Among the most insidious impacts of the recession is “foreclosure stripping.”
When homes sit empty, vandals frequently invade. The damage they do runs an ugly gamut, from spray painting cabinets to removing everything but the studs.
To combat the problem, Homes in Transition was created in February 2009. Its caretakers house-sit about 10 percent of the more than 2,000 empty homes in the Duke City. The concept has been so successful that the company will open a second office in Phoenix in May, where there is a much larger vacant home inventory. Phoenix has 140,000 empty homes, said Tom Schmidt, the company’s founder, a veteran builder who ran Teko Custom Home Builders LLC for a decade.
“I saw the economy heading south and realized it was going to crush all of us. We all love this business we created, but know it’s built on the back of hard economic times and people’s troubles, and that’s the catch-22 of it,” said Schmidt, who describes himself as a religious man who has a sense of guilt as the business has grown.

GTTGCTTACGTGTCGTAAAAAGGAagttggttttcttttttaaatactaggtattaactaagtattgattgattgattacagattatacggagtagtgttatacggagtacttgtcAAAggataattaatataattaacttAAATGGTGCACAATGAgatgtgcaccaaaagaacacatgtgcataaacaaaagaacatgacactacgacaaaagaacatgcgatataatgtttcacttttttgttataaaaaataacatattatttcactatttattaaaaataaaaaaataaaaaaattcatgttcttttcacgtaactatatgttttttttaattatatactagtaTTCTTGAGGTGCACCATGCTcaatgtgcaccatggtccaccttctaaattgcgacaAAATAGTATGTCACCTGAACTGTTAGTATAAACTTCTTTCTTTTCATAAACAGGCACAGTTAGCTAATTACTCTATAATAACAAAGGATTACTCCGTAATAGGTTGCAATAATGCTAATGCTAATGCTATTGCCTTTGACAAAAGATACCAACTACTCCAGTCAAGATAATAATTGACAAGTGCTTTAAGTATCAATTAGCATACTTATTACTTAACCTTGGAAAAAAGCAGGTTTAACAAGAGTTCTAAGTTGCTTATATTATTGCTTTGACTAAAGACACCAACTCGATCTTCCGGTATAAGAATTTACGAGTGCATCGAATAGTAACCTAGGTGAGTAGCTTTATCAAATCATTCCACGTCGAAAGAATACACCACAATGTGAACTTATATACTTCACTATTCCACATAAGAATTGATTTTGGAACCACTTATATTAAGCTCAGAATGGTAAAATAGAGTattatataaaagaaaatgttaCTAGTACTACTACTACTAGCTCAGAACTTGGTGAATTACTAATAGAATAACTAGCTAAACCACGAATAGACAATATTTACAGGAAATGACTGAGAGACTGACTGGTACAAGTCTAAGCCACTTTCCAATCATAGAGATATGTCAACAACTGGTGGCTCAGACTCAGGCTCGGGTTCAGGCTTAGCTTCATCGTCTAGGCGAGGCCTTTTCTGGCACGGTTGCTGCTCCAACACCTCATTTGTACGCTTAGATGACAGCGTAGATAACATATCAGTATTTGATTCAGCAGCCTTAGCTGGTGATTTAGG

Homes in Transition isn’t a private security service. It’s more of a staging company that keeps homes occupied until they are sold. The key to the business is recruiting “caretakers” to live in the homes until a sale. These caretakers are in transition themselves, as some have lost their homes to foreclosure.
This is a great article about a great Albuquerque Real Estate related company. I have shown many of the homes Homes in Transition caretakers occupy. Often these homes show better than vacant homes or homes where the owner still lives. Homes in Transition is a great asset especially to sellers who can no longer live in their Albuquerque home, perhaps because they’ve purchased another home or have been relocated out of the area. The side benefit to having a caretaker in the home besides it showing nicely, is that it shows the home as being occupied which will help prevent the buyer from getting the impression that the seller is overly motivated, which then leads to a very low offer that doesn’t have a chance of reaching a contract. If you have an Albuquerque home for sale, and you’re no longer able to occupy it, I would strongly consider calling Homes in Transition